Chatterbox is a bit baffled by all the attention being paid to Salon’s charge that “gravelly voiced outdooorsman” Parker Dozhier, owner of a Hot Springs, Arkansas bait shop, might have slipped some cash to David Hale, the felonious businessman who says Bill Clinton pressured him into making an illegal $300,000 loan. The cash-to-Hale accusation is made by Caryn Mann, Dozhier’s ex-girlfriend, and her son Joshua Rand. There are plenty of reasons to doubt their story–Mann , originally billed in Salon as one of two “eyewitnesses” to the cash transfer, now says she “has a vague memory of seeing Dozhier give Hale money once,” according to the Washington Post. Her son, who has more vivid memories, was 13 years old at the time. But that doesn’t mean they’re lying. If Mann said she had been groped by Clinton, Chatterbox would probably believe her even if she also said (as one of Dozhier’s friends claims) that she could direct U.S. troop movements through telepathy!
What Chatterbox doesn’t understand is why “If Ms. Mann is telling the truth, the implications for the President’s enemies would be devastating” (as the New York Observer’s Joe Conason crows) or why the whole affair promises to be “one of the last nails in [Independent Counsel Kenneth Starr’s] coffin” (Salon contributor Bruce Shapiro). Keep in mind that Hale first told his story about Clinton and the $300,000 in the fall of 1993, before any of the payments were even alleged to have been made. Indeed, according to the Post’s John Mintz, the right-wing conspirators at the American Spectator only started their “Arkansas Project” after reading about Hale’s accusations in the paper. So even if Dozhier gave Hale a fistful of Franklins, those payments couldn’t have been made to induce the accusations.
So what’s the big deal? Well, the payments apparently might still constitute a violation of the federal witness-tampering statute, which bans any attempt to “corruptly … influence” testimony. You could argue that the Spectator people were trying to get Hale to stick with his story. It all depends on their intent. But unless some powerful evidence turns up, this is obviously one of those cases where those giving the money (who probably had multiple motives) can plausibly claim they were simply trying to help out a man they regarded as a brave anti-Clinton hero who was destitute. That’s as plausible as, say, Erskine Bowles and various other Clinton allies saying they were just trying to help poor old Webster Hubbell when they steered him $700,000 worth of consulting work and donations even as he was being pressured by Starr to talk about potential Clinton misdeeds. And when it comes to influencing testimony, what’s a more powerful lure: a few C-notes, plus occasional use of an Arkansas fishing cabin and a 1989 Chrysler K-car–which is what Hale allegedly got–or an expense-paid trip to Africa on Air Force One with the president, complete with warm receptions by heads of state, which is what Clinton gave his secretary Betty Currie even as her seemingly crucial testimony before Starr continued. Not that the Currie trip was a crime, and not that Currie will be influenced–Chatterbox is keeping hope alive!--but the same probably goes for Hale.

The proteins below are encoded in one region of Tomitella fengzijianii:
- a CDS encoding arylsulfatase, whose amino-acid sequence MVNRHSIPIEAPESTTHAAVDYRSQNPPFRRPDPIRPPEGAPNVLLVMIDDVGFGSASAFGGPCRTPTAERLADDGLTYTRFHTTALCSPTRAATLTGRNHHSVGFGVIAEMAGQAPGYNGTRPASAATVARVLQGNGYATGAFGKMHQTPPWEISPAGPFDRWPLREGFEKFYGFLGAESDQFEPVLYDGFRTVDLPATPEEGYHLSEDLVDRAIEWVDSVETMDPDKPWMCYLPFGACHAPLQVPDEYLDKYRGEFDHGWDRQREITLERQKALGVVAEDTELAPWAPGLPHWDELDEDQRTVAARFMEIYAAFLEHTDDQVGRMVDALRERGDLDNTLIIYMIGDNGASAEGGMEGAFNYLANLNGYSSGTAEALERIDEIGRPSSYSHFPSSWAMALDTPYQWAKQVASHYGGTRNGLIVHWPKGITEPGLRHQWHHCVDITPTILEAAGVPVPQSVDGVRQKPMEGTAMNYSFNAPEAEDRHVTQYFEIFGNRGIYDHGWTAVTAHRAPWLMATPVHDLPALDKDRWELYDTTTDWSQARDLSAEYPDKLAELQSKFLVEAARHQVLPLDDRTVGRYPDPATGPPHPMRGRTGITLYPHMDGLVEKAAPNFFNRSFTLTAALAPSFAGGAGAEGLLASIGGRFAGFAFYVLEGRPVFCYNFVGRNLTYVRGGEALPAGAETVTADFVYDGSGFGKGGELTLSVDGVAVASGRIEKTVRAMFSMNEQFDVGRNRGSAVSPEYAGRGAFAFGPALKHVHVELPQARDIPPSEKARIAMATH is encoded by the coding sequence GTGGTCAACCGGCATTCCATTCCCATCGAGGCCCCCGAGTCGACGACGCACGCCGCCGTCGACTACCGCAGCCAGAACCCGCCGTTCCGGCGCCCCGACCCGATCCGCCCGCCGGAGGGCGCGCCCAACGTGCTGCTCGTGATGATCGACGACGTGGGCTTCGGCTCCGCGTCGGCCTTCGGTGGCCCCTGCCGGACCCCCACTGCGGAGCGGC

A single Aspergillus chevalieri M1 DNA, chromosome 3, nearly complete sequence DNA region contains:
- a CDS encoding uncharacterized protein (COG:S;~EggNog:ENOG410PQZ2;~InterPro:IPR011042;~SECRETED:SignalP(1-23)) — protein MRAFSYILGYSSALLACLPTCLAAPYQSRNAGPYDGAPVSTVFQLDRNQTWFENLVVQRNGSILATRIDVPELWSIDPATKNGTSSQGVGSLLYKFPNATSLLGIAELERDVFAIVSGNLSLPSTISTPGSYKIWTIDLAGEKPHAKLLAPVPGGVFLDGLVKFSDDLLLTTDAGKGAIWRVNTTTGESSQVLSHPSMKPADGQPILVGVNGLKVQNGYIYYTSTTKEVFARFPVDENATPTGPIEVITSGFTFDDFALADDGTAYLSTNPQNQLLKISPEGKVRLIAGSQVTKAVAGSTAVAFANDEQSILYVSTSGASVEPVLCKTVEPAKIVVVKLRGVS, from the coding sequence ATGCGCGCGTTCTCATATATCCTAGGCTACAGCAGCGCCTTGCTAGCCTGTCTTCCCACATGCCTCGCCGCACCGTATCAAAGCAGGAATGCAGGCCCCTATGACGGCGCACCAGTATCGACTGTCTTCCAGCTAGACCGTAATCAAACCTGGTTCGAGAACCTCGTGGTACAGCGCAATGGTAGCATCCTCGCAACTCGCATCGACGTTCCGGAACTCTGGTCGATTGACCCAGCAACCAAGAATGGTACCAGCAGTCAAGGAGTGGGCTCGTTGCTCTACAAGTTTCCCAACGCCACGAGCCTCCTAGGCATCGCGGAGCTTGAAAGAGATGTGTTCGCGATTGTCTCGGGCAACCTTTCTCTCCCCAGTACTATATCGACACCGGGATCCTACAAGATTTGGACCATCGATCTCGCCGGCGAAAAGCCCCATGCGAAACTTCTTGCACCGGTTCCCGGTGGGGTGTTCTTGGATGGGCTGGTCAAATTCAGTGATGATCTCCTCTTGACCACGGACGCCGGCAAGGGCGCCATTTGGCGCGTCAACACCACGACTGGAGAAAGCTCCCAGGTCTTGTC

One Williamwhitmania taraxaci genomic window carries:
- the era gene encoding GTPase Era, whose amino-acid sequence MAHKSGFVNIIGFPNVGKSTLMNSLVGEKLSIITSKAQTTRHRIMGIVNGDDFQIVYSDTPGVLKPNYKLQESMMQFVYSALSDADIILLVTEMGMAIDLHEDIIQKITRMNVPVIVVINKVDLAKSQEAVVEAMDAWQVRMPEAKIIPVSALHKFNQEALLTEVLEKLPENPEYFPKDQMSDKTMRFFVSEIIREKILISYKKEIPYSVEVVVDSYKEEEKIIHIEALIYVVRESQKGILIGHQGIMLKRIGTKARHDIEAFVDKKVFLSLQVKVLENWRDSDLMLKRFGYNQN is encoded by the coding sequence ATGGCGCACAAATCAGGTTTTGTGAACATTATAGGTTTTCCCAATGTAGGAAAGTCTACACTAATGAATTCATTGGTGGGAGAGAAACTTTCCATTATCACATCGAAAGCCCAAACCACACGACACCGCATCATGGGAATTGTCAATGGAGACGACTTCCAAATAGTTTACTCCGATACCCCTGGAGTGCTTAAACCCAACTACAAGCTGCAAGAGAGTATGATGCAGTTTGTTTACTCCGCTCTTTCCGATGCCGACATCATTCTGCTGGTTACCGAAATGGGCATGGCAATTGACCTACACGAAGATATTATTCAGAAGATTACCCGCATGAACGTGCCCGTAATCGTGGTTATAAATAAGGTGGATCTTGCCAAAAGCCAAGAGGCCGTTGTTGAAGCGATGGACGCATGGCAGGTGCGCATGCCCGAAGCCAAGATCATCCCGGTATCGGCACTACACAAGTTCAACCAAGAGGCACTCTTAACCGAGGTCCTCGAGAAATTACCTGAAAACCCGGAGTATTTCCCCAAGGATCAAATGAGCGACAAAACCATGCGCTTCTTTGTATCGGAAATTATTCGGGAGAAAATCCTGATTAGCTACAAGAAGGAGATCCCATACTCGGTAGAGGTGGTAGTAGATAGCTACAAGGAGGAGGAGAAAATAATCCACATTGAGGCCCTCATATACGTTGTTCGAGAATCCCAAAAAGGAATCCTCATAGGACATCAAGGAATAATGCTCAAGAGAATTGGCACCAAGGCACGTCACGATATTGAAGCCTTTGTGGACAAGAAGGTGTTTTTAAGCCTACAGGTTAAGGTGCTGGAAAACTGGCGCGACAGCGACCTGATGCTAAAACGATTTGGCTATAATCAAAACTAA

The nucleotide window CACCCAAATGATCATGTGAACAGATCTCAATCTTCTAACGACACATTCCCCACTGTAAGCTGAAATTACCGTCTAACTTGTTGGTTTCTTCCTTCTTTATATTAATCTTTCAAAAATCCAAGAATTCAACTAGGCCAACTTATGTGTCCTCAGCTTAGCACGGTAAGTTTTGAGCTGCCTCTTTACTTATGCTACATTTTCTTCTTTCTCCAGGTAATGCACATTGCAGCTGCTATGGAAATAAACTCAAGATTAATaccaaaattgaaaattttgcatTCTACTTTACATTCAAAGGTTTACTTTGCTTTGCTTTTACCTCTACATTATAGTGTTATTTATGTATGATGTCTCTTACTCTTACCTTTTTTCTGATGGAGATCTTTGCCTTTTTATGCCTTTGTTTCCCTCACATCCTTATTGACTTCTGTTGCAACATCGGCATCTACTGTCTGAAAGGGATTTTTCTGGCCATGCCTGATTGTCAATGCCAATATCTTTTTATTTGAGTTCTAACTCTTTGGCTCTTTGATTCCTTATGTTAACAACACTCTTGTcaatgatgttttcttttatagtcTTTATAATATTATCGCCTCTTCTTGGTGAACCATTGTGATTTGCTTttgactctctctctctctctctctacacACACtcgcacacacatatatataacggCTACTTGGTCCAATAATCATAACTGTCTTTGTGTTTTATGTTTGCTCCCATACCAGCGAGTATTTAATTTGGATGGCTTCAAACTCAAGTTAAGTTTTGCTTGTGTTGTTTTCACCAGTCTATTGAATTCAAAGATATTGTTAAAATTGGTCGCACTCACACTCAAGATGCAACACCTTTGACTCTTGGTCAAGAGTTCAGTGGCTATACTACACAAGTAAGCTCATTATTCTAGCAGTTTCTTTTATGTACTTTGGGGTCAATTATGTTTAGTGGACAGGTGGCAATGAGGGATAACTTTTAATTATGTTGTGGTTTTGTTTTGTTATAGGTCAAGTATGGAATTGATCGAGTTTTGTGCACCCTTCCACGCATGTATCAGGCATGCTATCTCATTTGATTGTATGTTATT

Sure, even if the Hale payments weren’t criminal, they would tend to undermine his credibility. The lawyers for Susan McDougal and now-ex Arkansas governor Jim Guy Tucker, whom Hale’s testimony helped convict in 1996, would have wanted to know about them. But there’s no evidence Starr’s office knew about the payments and failed to reveal them. And, good grief, Hale has so many credibility problems already–he’s a felon, convicted of fraud, who is testifying in exchange for leniency from a prosecutor who’d like to hear something incriminating–that the incremental impeachment value of his bait-shop shenanigans seems minimal. It’s hard for Starr’s critics to claim, as they do, that the McDougal/Tucker jury didn’t believe Hale, and to simultaneously claim that the payments to Hale were crucial impeachment evidence the defendants’ should have had. If the jury didn’t believe Hale anyway, what difference would it have made if the defense could have further undermined him?
Forget the payments, says Chatterbox. To blow Hale out of the water, you have to focus on the pre-payment period, in the fall of 1993, when Hale would have been making up his anti-Clinton story (if that’s what he did). In a paragraph toward the end of their March 23 Salon profile of Dozhier, Jonathan Broder and Murray Waas report that during this period when he “first made his allegations,” Hale was staying at the farm of James Johnson, an ex-Arkansas Superme Court justice and “self-avowed segregationist.” Hmmm. Maybe Salon buried the lede! Chatterbox sometimes does that. Further inquiry into the Johnson connection seems called for. … Take it away, Gene Lyons! But, again, even if there’s evidence Hale and Johnson cooked the story up, that only gets rid of Hale’s accusations. It doesn’t get the Clintons off the hook on the rest of Whitewater, or any Lewinsky-related perjury. It isn’t the death of Starr.
For an opposing viewpoint, see Salon editor David Talbot’s April 17 editorial proclaiming that the “secret campaign against Clinton, and its connections to the Starr investigation, is a story of far greater importance, in our opinion, than the Lewinsky saga.” Chatterbox leaves it to you to make your own judgment. It would be bad netizenship to critiicize the editor of a rival webzine, and especially churlish to snipe at Salon’s coup, even if Talbot’s editorial is the most pompous, self-congratulatory piece Chatterbox has read in a long time … Whoops! That just slipped out!